I received this fantastic note from my friend ELISA STANCIL, a fantastic artist...who is currently traveling in Asia:
Another great blog! I will post it to my facebook page...Your prescription is just what I like to do, it works so well. Many of my friends try not to take the Restoril or whatever on the second night, but really, since it is only used when I travel I see no reason not to make it simple and easy! Tonight is night 2 in Hong Kong. Steamy and beautiful here. Guess what, TODAY was the 150th anniversary of your beloved Star Ferry so all rides were complimentary! We went from Kowloon to Hong Kong and then up Victoria Peak, walked down and through the Botanical Garden. Yesterday to acclimate I went to Shanghai Tang and Vivienne Tam, then after dinner window shopped all around the Peninsula Hotel. I plan to have a few tailored shirts made and go to several museums. We will go to Lantau and see the giant buddha, of course! There are some monasteries and fishing villages to enjoy, and of course, pearls pearls pearls to consider!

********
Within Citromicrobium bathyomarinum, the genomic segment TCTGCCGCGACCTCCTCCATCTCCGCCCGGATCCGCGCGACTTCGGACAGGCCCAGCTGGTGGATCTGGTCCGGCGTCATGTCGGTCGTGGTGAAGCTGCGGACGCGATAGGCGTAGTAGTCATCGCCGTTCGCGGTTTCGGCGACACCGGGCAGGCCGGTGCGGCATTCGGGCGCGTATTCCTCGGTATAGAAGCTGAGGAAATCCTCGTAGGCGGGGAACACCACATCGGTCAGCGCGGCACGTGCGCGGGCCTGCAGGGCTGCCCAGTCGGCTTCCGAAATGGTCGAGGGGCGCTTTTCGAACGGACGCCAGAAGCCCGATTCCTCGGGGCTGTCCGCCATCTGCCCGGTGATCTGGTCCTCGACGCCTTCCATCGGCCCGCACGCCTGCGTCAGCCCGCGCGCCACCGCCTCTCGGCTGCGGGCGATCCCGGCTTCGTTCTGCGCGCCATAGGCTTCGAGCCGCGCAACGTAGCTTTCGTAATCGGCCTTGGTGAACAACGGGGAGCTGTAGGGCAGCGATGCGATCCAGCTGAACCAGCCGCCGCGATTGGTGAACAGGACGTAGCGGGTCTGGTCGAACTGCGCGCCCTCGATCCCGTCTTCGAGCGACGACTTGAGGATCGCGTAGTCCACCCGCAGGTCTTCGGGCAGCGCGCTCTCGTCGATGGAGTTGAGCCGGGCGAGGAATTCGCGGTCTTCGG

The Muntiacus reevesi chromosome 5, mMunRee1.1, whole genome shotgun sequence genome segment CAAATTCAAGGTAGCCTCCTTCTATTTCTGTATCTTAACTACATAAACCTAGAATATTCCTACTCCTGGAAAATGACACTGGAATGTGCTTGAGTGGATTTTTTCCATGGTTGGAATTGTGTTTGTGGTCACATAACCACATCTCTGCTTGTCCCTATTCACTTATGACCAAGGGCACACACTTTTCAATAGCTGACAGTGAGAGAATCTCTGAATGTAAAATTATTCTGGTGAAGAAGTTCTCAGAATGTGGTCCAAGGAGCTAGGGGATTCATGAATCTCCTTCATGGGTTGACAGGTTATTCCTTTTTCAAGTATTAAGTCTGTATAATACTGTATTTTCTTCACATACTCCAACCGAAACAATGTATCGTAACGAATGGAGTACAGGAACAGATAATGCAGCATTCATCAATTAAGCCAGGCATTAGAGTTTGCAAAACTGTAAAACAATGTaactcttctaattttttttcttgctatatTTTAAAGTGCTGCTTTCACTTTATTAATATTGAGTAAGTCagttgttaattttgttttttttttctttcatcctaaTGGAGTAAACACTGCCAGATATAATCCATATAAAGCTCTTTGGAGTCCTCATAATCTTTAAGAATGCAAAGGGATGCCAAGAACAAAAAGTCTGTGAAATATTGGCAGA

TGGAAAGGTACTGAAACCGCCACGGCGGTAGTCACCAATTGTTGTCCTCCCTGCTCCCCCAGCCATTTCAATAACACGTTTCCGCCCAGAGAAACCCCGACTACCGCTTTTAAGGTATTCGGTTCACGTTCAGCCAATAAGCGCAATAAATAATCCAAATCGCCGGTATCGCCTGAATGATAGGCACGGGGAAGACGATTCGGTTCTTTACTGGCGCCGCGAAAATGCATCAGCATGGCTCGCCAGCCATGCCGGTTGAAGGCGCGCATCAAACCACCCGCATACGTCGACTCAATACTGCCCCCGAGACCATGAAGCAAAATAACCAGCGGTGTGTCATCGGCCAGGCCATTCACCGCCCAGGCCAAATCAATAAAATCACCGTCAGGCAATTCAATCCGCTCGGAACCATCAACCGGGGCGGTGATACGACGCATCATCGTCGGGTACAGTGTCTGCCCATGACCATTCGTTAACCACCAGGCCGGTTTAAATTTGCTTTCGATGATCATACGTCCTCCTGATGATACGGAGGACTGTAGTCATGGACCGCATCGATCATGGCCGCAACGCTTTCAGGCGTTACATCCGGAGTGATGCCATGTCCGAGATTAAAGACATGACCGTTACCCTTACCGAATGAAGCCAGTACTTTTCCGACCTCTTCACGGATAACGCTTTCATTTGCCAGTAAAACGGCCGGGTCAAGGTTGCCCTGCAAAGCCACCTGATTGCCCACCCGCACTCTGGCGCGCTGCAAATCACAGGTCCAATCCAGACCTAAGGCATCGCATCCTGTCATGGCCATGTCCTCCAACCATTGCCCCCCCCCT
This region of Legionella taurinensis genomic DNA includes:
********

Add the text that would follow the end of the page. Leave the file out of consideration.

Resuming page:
Received this lovely note from ELLEN SHOOK;
Great advice -- I am saving this.
I highly recommend that you print out the 'jet set survival' tips...and prepare early for your travels.
You will travel calmly, with a sense of tranquility and comfort. The key is to have everything you need...and to go into a quite, contemplative and rather 'self-contained' mode.
Oh...and never speak to those sitting near you. While travel encounters are lovely, this will take away from your sleep time. Earplugs in! No distractions.
Hello again Diane,